Home News


  Print EMAIL help
International Field School Alumni Seminar on Safeguarding Intangible Cultural Heritage in the Asia Pacific

Co-hosted by the Princess Maha Chakri Sirindhorn Anthropology Centre (SAC) and the International Research Centre for ICH in Asia Pacific Region (IRCI)
Lamphun Province, Thailand
Date: August 6-10, 2012

Download Agenda

Seminar Description

In 2003, UNESCO adopted the Convention for the Safeguarding of the Intangible Cultural Heritage (ICH), which calls upon governments, cultural organizations, and local communities to collaborate in the protection of the oral histories, performing arts, social practices, and local knowledge and skills that constitute a vital source of the world’s cultural diversity. This expansion of heritage management to include intangible culture created an unprecedented demand for analytical expertise and methodological approaches drawn from the discipline of cultural anthropology. This is particularly true in the Asia-Pacific region, where heritage programs have not kept pace with the demand for expertise in intangible heritage management.

In response to this need, and as part of its commitment to the expansion of anthropological research and knowledge in Thailand and the region, in 2009, the Princess Maha Chakri Sirindhorn Anthropology Centre (Public Organization) launched the Intangible Cultural Heritage and Museums Field School program—a two-week, intensive training program open to recent university graduates, museum practitioners, mid-career professionals, educators, and others involved in the heritage field. Developed in partnership with UNESCO Bangkok and the Asian Academy for Heritage Management (AAHM), the Intangible Cultural Heritage and Museums Field School program aims to equip participants with both the conceptual and practical tools to actively engage with intangible heritage issues in the Asia-Pacific region.

For three consecutive years since 2009, the SAC's Intangible Cultural Heritage and Museums Field School program has offered anthropological frameworks for researching, documenting, and working collaboratively with communities to safeguard their intangible heritage. Through a field practicum with four communities in Lamphun province, participants gained hands-on experience in applying anthropological tools and frameworks to research intangible culture. To date, a total of 55 alumni from across the Asia-Pacific have participated in the Field School.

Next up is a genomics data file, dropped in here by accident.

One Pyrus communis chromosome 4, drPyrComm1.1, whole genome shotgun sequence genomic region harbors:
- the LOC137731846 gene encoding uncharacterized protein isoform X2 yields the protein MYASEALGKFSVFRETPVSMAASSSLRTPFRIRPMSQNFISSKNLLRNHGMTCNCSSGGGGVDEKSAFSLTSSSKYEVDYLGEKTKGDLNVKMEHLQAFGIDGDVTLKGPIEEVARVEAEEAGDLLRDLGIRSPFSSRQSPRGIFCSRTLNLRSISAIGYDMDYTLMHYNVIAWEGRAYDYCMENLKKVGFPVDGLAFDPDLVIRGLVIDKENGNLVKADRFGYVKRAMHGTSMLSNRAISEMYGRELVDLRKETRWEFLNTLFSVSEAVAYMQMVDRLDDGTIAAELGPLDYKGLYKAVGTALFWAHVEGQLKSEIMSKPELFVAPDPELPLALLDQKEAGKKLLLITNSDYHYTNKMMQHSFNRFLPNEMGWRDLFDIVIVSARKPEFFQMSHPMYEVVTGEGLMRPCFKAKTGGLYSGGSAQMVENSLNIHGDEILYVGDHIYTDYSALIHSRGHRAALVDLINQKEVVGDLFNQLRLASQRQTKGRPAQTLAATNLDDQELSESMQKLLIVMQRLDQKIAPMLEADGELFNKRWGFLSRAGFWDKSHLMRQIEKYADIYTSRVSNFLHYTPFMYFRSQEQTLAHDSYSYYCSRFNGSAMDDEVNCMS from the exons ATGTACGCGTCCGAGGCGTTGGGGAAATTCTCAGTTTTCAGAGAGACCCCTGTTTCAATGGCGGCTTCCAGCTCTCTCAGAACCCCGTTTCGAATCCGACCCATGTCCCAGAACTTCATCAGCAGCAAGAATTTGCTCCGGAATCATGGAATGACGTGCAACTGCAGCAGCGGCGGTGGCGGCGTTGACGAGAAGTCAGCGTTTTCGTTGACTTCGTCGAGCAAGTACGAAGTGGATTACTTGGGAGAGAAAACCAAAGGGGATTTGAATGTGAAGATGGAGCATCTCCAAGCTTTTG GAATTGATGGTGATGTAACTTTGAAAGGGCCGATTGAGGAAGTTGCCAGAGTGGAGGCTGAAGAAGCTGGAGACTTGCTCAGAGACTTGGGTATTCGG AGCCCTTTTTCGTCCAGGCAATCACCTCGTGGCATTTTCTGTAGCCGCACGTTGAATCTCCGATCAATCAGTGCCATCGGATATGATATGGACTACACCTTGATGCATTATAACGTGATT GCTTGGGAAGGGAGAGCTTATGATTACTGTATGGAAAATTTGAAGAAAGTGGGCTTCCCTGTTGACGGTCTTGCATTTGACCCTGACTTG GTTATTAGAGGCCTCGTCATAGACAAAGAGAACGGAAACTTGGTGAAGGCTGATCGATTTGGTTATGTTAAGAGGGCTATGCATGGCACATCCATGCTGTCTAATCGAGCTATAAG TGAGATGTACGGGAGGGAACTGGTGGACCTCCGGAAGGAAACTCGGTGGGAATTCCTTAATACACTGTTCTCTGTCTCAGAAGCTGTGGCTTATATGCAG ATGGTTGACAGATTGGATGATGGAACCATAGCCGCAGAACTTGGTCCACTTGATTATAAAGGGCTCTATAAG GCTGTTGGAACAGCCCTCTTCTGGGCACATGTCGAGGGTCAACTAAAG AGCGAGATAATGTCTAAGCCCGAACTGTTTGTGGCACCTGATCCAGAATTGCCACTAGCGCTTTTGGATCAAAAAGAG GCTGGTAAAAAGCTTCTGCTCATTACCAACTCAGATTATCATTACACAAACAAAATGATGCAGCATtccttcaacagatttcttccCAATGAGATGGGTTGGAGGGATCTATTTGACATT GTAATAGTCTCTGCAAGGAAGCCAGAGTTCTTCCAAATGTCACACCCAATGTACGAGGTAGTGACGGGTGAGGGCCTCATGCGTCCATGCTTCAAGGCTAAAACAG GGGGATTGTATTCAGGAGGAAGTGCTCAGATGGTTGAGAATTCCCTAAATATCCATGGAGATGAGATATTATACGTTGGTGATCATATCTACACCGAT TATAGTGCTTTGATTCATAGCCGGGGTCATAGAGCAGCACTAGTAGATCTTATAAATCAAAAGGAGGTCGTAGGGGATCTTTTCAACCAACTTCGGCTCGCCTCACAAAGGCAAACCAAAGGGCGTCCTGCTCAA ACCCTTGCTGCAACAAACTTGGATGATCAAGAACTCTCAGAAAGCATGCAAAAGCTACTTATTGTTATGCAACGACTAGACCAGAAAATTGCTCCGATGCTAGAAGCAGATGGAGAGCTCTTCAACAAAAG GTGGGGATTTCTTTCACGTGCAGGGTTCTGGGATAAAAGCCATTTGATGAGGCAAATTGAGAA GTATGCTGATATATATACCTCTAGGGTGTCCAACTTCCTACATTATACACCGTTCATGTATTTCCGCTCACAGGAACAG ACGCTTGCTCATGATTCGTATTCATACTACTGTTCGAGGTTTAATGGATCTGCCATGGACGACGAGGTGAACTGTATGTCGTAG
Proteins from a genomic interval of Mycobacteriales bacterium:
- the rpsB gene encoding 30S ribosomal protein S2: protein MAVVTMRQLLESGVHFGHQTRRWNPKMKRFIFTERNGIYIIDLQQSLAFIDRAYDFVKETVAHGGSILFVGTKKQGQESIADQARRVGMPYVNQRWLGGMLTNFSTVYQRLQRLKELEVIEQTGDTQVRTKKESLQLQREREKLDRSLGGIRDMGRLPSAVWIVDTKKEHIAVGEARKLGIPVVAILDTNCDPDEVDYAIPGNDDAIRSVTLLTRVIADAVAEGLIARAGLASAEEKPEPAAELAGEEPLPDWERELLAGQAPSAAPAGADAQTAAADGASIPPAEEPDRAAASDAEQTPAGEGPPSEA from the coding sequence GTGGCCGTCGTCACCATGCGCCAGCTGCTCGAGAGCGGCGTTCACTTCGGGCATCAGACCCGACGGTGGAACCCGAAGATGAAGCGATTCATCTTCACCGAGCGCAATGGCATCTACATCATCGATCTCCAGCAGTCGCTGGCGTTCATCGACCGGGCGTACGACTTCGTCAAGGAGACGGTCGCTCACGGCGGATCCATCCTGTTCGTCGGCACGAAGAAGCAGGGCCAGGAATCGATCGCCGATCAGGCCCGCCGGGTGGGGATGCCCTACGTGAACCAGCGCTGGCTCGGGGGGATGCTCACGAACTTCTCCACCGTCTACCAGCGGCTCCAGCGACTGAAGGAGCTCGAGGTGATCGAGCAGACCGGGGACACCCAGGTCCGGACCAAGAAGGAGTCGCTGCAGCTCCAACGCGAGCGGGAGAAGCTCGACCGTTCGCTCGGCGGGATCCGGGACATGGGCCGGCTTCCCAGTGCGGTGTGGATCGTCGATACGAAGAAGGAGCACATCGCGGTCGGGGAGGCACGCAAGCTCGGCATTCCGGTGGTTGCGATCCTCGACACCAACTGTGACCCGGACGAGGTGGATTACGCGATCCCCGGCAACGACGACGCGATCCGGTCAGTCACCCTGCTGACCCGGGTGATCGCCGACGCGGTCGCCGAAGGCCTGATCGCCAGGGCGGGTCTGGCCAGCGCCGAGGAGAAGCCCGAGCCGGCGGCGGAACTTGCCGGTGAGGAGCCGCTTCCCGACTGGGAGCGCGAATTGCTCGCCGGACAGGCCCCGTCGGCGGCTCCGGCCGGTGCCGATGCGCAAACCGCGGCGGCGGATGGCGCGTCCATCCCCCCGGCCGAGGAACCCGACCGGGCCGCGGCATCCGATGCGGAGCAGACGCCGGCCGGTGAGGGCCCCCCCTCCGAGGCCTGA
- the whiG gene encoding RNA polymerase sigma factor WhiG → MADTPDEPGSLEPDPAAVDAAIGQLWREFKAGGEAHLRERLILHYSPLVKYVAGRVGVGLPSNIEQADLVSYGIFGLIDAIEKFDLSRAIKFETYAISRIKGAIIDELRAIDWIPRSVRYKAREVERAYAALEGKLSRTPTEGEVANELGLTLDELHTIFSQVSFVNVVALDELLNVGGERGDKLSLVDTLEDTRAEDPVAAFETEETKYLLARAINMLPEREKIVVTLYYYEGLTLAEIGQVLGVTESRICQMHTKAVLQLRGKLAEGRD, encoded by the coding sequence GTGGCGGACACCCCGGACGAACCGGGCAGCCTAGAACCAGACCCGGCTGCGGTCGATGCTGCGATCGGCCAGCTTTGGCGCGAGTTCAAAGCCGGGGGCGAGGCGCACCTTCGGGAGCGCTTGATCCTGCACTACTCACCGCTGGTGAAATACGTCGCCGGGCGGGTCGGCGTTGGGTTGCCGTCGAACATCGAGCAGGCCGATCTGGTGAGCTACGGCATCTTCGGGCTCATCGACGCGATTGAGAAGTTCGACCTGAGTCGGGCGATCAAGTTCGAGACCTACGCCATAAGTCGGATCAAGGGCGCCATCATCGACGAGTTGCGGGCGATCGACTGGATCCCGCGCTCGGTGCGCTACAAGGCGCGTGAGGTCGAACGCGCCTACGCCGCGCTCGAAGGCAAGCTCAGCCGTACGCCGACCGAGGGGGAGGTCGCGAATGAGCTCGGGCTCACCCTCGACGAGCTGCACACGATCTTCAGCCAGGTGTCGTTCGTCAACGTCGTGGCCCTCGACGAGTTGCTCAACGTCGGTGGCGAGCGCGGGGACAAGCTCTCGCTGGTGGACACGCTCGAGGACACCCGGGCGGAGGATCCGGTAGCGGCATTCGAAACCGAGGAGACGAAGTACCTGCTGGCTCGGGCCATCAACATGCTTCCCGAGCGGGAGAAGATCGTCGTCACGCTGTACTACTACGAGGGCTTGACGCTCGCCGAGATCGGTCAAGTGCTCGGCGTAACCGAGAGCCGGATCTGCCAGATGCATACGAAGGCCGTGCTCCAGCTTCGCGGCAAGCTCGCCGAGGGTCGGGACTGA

This year, the SAC is pleased to announce the "2012 International Field School Alumni Seminar on Safeguarding Intangible Cultural Heritage in the Asia-Pacific." Organized in cooperation with the International Research Centre for Intangible Cultural Heritage in the Asia-Pacific (IRCI) and hosted in Lamphun Province, Thailand, the Field School Alumni Seminar aims to bring together alumni from the Field School to share their experiences on safeguarding intangible cultural heritage via their home institutions. While we aim to showcase the effort to safeguard ICH via the museum (i.e. State, private, community-based and eco-museums), the seminar will also feature the efforts of heritage organizations and academic institutions.

Seminar Participants

Eleven Field School alumni from Bhutan, Thailand, Vietnam and China have been invited to present papers which feature case studies and examples of how they used the Field School experience to inform their work back in their home institutions. Papers will explore fieldwork methods that participants have applied to research ICH in their own countries, highlighting one or more aspects of the complex, field-based process of identifying, researching and documenting, promoting, protecting and revitalizing intangible culture. Case studies of co-curation, community collaboration, and sharing authority and decision-making about museum activities and representations are also discussed.

Resource People

In addition to the Field School alumni, the seminar will feature a team of resource persons from museums and heritage institutions in Japan, Thailand, the United Kingdom and the United States. Resource people will share their own case studies as well as provide substantive guidance and feedback on the participant alumni papers.

Core Objectives

All in all, the seminar aims to grapple with the challenges and implicit contradictions of safeguarding living cultures via the museum and/or heritage institution, i.e. How to support the intergenerational transmission of intangible culture via the museum, and how living practices and peoples tend to become "fossilized" or frozen in the museum, or in “museumizing” contexts.

The seminar will provide a platform for sharing knowledge and experiences among Field School alumni as they apply new methods and approaches to safeguarding intangible cultural heritage. A secondary aim is to develop a selection of the submitted papers for future publication of an edited volume.

Location : Lamphun Province, Thailand
Contact : Dr. Alexandra Denes Princess Maha Chakri Sirindhorn Anthropology Centre 20 Boromaratchachonnani Road, Taling Chan, Bangk